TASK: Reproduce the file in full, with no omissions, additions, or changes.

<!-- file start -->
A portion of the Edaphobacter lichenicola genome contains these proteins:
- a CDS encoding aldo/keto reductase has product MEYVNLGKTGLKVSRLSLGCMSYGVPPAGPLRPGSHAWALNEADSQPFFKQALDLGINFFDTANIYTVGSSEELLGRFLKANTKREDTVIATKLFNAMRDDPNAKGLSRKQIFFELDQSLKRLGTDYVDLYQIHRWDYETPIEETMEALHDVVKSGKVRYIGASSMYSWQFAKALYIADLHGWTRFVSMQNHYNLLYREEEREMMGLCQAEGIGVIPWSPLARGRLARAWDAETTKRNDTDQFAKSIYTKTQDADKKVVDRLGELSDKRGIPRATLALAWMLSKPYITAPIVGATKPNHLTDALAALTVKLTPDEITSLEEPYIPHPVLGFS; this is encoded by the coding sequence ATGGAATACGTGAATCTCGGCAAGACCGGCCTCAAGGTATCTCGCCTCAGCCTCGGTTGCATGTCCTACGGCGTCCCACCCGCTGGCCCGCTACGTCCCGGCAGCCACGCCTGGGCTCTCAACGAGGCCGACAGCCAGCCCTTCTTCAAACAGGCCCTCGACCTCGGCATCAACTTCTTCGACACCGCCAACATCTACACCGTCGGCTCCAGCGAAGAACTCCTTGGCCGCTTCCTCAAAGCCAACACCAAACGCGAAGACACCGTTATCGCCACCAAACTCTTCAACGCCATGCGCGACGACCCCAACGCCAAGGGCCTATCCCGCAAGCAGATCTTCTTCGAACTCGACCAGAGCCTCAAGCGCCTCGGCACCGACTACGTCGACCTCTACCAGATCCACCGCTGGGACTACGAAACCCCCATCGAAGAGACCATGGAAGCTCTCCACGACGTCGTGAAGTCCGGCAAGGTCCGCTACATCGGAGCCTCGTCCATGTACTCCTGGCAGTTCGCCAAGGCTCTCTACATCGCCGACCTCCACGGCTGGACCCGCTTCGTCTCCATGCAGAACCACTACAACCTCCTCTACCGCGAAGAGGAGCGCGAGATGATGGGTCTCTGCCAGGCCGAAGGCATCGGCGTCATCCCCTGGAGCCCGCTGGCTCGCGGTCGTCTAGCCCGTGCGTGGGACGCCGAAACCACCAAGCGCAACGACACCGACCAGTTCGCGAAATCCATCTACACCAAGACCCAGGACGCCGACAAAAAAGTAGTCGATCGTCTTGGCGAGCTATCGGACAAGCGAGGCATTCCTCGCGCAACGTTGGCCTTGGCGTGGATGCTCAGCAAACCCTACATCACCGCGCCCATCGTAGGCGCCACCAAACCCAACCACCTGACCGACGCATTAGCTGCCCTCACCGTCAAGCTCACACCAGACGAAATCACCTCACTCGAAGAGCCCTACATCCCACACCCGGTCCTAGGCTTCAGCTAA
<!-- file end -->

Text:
A portion of the Edaphobacter lichenicola genome contains these proteins:
- a CDS encoding aldo/keto reductase has product MEYVNLGKTGLKVSRLSLGCMSYGVPPAGPLRPGSHAWALNEADSQPFFKQALDLGINFFDTANIYTVGSSEELLGRFLKANTKREDTVIATKLFNAMRDDPNAKGLSRKQIFFELDQSLKRLGTDYVDLYQIHRWDYETPIEETMEALHDVVKSGKVRYIGASSMYSWQFAKALYIADLHGWTRFVSMQNHYNLLYREEEREMMGLCQAEGIGVIPWSPLARGRLARAWDAETTKRNDTDQFAKSIYTKTQDADKKVVDRLGELSDKRGIPRATLALAWMLSKPYITAPIVGATKPNHLTDALAALTVKLTPDEITSLEEPYIPHPVLGFS; this is encoded by the coding sequence ATGGAATACGTGAATCTCGGCAAGACCGGCCTCAAGGTATCTCGCCTCAGCCTCGGTTGCATGTCCTACGGCGTCCCACCCGCTGGCCCGCTACGTCCCGGCAGCCACGCCTGGGCTCTCAACGAGGCCGACAGCCAGCCCTTCTTCAAACAGGCCCTCGACCTCGGCATCAACTTCTTCGACACCGCCAACATCTACACCGTCGGCTCCAGCGAAGAACTCCTTGGCCGCTTCCTCAAAGCCAACACCAAACGCGAAGACACCGTTATCGCCACCAAACTCTTCAACGCCATGCGCGACGACCCCAACGCCAAGGGCCTATCCCGCAAGCAGATCTTCTTCGAACTCGACCAGAGCCTCAAGCGCCTCGGCACCGACTACGTCGACCTCTACCAGATCCACCGCTGGGACTACGAAACCCCCATCGAAGAGACCATGGAAGCTCTCCACGACGTCGTGAAGTCCGGCAAGGTCCGCTACATCGGAGCCTCGTCCATGTACTCCTGGCAGTTCGCCAAGGCTCTCTACATCGCCGACCTCCACGGCTGGACCCGCTTCGTCTCCATGCAGAACCACTACAACCTCCTCTACCGCGAAGAGGAGCGCGAGATGATGGGTCTCTGCCAGGCCGAAGGCATCGGCGTCATCCCCTGGAGCCCGCTGGCTCGCGGTCGTCTAGCCCGTGCGTGGGACGCCGAAACCACCAAGCGCAACGACACCGACCAGTTCGCGAAATCCATCTACACCAAGACCCAGGACGCCGACAAAAAAGTAGTCGATCGTCTTGGCGAGCTATCGGACAAGCGAGGCATTCCTCGCGCAACGTTGGCCTTGGCGTGGATGCTCAGCAAACCCTACATCACCGCGCCCATCGTAGGCGCCACCAAACCCAACCACCTGACCGACGCATTAGCTGCCCTCACCGTCAAGCTCACACCAGACGAAATCACCTCACTCGAAGAGCCCTACATCCCACACCCGGTCCTAGGCTTCAGCTAA